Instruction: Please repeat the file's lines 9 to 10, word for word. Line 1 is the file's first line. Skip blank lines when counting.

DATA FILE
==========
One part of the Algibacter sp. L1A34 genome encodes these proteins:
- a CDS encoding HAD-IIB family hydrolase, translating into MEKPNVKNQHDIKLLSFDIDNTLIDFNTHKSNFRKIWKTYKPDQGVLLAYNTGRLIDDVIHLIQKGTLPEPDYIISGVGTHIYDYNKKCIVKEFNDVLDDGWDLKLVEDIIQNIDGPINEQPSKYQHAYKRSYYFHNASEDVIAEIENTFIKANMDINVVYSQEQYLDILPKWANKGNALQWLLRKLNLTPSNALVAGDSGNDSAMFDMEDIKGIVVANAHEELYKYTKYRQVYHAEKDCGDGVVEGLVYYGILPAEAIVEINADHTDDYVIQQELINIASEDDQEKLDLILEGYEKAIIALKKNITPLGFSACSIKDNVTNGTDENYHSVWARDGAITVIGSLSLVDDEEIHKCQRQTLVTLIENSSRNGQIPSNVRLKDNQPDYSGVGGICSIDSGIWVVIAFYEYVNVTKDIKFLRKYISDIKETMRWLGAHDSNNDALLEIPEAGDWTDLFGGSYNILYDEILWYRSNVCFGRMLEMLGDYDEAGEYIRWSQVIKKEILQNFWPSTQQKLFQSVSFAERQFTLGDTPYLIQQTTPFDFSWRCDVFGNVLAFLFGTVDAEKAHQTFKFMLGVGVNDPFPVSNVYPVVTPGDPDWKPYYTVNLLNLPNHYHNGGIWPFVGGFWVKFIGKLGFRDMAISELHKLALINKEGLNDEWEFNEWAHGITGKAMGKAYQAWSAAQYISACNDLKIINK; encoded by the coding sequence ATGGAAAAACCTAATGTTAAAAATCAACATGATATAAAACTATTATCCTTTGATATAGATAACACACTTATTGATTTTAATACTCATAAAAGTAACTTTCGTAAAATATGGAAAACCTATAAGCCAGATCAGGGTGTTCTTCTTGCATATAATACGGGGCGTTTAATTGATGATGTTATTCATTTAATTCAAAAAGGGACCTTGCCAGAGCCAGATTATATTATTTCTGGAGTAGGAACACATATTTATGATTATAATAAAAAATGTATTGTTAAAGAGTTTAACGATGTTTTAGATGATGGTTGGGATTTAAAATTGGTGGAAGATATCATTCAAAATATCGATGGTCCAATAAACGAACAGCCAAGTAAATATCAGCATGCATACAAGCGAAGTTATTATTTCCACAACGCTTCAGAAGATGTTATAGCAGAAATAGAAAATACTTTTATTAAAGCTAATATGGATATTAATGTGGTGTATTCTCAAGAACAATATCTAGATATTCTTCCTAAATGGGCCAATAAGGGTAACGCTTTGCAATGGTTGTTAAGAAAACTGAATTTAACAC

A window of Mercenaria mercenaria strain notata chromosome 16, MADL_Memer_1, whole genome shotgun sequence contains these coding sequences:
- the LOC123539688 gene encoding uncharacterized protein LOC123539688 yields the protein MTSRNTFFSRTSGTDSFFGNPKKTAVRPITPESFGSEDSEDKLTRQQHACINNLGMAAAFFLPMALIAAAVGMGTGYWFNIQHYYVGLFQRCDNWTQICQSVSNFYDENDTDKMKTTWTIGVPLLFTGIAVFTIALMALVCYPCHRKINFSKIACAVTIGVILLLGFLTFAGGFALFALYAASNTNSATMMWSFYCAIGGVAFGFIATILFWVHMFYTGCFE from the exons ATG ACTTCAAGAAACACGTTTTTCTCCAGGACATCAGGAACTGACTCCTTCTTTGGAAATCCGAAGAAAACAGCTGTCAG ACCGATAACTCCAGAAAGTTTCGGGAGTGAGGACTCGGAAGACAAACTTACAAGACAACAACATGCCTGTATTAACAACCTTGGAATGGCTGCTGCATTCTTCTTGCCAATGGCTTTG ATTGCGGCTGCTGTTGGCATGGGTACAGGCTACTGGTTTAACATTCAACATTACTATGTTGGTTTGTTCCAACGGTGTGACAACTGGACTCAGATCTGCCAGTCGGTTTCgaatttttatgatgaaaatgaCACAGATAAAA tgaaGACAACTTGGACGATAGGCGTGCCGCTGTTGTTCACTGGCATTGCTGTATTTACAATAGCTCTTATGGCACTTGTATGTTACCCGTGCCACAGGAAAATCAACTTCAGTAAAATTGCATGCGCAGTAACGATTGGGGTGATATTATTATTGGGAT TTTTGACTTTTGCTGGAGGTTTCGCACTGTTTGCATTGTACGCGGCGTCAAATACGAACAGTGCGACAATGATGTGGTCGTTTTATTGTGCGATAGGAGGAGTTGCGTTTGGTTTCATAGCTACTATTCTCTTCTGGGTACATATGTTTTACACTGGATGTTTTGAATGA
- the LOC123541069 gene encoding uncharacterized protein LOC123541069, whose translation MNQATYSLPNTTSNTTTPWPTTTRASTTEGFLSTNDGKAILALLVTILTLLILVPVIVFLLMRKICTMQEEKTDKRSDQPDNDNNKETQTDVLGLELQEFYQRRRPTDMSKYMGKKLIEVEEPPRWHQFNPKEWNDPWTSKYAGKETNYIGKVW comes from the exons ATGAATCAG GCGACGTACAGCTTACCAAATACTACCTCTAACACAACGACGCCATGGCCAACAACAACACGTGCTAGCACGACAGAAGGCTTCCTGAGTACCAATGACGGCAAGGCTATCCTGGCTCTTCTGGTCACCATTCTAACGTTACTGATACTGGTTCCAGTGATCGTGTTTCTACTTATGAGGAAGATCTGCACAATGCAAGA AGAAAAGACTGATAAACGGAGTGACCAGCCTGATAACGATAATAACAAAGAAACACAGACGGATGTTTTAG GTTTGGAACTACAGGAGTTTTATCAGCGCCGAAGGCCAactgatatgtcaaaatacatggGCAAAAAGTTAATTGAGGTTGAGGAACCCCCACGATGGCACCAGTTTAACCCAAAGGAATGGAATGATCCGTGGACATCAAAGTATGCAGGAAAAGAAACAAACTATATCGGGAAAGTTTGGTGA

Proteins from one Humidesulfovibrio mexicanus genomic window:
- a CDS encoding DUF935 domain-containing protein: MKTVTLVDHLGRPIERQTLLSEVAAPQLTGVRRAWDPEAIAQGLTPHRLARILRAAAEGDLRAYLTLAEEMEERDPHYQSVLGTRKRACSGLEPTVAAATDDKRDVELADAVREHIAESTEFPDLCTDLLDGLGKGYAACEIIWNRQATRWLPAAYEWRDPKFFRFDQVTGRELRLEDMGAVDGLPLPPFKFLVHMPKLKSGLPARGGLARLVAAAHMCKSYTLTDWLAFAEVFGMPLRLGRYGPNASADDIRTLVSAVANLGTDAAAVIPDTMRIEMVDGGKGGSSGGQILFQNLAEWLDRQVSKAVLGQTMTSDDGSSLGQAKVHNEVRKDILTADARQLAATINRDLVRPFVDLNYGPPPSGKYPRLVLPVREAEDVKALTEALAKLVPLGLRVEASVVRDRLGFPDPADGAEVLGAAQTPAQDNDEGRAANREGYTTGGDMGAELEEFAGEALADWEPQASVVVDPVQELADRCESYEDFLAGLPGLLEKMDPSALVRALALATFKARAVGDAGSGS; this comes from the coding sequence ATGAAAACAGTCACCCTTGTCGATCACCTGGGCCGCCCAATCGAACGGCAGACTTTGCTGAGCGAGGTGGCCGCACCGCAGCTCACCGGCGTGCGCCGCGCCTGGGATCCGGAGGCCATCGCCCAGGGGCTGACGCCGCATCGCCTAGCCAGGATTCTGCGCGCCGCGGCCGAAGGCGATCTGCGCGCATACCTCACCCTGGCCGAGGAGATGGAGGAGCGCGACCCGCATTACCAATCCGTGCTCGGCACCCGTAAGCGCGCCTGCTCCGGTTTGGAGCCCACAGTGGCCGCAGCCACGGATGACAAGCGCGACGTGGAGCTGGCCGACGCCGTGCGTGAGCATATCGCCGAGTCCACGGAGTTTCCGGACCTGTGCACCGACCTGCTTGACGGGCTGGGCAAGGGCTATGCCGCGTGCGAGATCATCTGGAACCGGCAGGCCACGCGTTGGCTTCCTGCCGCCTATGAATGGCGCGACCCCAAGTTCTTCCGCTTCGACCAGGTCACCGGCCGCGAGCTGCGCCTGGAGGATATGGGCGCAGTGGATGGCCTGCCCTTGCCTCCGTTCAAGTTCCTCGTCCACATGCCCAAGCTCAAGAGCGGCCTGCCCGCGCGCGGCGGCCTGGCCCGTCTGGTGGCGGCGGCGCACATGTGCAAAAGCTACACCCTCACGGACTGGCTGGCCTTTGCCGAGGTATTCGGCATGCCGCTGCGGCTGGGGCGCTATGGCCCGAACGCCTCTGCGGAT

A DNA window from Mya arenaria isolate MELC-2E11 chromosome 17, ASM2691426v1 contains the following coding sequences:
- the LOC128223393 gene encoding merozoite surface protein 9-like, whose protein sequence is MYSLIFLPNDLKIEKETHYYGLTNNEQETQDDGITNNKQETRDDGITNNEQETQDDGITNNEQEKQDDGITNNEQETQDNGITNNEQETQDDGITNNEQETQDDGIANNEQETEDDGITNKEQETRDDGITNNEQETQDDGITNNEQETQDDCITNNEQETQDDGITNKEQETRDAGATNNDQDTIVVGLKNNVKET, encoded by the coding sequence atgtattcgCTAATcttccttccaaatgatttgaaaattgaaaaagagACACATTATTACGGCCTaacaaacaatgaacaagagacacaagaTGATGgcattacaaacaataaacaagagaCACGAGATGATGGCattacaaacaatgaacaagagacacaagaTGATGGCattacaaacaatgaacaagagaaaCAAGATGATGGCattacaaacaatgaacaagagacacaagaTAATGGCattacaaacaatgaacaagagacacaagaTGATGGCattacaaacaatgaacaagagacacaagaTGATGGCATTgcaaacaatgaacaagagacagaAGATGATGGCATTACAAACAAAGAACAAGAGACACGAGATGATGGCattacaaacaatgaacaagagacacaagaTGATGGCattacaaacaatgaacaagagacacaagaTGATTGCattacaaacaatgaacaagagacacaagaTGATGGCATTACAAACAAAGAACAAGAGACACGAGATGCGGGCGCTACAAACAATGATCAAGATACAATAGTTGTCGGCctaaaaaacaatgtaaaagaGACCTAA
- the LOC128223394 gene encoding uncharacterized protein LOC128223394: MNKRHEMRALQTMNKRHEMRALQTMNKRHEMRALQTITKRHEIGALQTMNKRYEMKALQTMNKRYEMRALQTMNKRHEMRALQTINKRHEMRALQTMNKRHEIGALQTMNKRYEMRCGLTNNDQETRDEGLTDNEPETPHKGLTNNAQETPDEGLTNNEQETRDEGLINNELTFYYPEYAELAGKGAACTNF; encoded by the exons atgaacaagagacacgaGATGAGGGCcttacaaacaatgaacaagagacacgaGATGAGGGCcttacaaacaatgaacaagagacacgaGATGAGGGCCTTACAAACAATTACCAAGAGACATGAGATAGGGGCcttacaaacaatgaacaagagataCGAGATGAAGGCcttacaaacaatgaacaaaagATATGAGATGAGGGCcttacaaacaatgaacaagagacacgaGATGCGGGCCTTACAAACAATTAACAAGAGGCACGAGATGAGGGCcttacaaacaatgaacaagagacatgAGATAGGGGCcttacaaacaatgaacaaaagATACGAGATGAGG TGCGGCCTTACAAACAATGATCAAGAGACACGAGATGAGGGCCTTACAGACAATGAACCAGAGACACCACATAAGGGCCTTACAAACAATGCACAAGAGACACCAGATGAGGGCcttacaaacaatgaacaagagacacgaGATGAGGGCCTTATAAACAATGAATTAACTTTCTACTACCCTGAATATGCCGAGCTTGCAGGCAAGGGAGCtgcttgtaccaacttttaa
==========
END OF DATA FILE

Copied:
- the LOC128223393 gene encoding merozoite surface protein 9-like, whose protein sequence is MYSLIFLPNDLKIEKETHYYGLTNNEQETQDDGITNNKQETRDDGITNNEQETQDDGITNNEQEKQDDGITNNEQETQDNGITNNEQETQDDGITNNEQETQDDGIANNEQETEDDGITNKEQETRDDGITNNEQETQDDGITNNEQETQDDCITNNEQETQDDGITNKEQETRDAGATNNDQDTIVVGLKNNVKET, encoded by the coding sequence atgtattcgCTAATcttccttccaaatgatttgaaaattgaaaaagagACACATTATTACGGCCTaacaaacaatgaacaagagacacaagaTGATGgcattacaaacaataaacaagagaCACGAGATGATGGCattacaaacaatgaacaagagacacaagaTGATGGCattacaaacaatgaacaagagaaaCAAGATGATGGCattacaaacaatgaacaagagacacaagaTAATGGCattacaaacaatgaacaagagacacaagaTGATGGCattacaaacaatgaacaagagacacaagaTGATGGCATTgcaaacaatgaacaagagacagaAGATGATGGCATTACAAACAAAGAACAAGAGACACGAGATGATGGCattacaaacaatgaacaagagacacaagaTGATGGCattacaaacaatgaacaagagacacaagaTGATTGCattacaaacaatgaacaagagacacaagaTGATGGCATTACAAACAAAGAACAAGAGACACGAGATGCGGGCGCTACAAACAATGATCAAGATACAATAGTTGTCGGCctaaaaaacaatgtaaaagaGACCTAA
- the LOC128223394 gene encoding uncharacterized protein LOC128223394: MNKRHEMRALQTMNKRHEMRALQTMNKRHEMRALQTITKRHEIGALQTMNKRYEMKALQTMNKRYEMRALQTMNKRHEMRALQTINKRHEMRALQTMNKRHEIGALQTMNKRYEMRCGLTNNDQETRDEGLTDNEPETPHKGLTNNAQETPDEGLTNNEQETRDEGLINNELTFYYPEYAELAGKGAACTNF; encoded by the exons atgaacaagagacacgaGATGAGGGCcttacaaacaatgaacaagagacacgaGATGAGGGCcttacaaacaatgaacaagagacacgaGATGAGGGCCTTACAAACAATTACCAAGAGACATGAGATAGGGGCcttacaaacaatgaacaagagataCGAGATGAAGGCcttacaaacaatgaacaaaagATATGAGATGAGGGCcttacaaacaatgaacaagagacacgaGATGCGGGCCTTACAAACAATTAACAAGAGGCACGAGATGAGGGCcttacaaacaatgaacaagagacatgAGATAGGGGCcttacaaacaatgaacaaaagATACGAGATGAGG TGCGGCCTTACAAACAATGATCAAGAGACACGAGATGAGGGCCTTACAGACAATGAACCAGAGACACCACATAAGGGCCTTACAAACAATGCACAAGAGACACCAGATGAGGGCcttacaaacaatgaacaagagacacgaGATGAGGGCCTTATAAACAATGAATTAACTTTCTACTACCCTGAATATGCCGAGCTTGCAGGCAAGGGAGCtgcttgtaccaacttttaa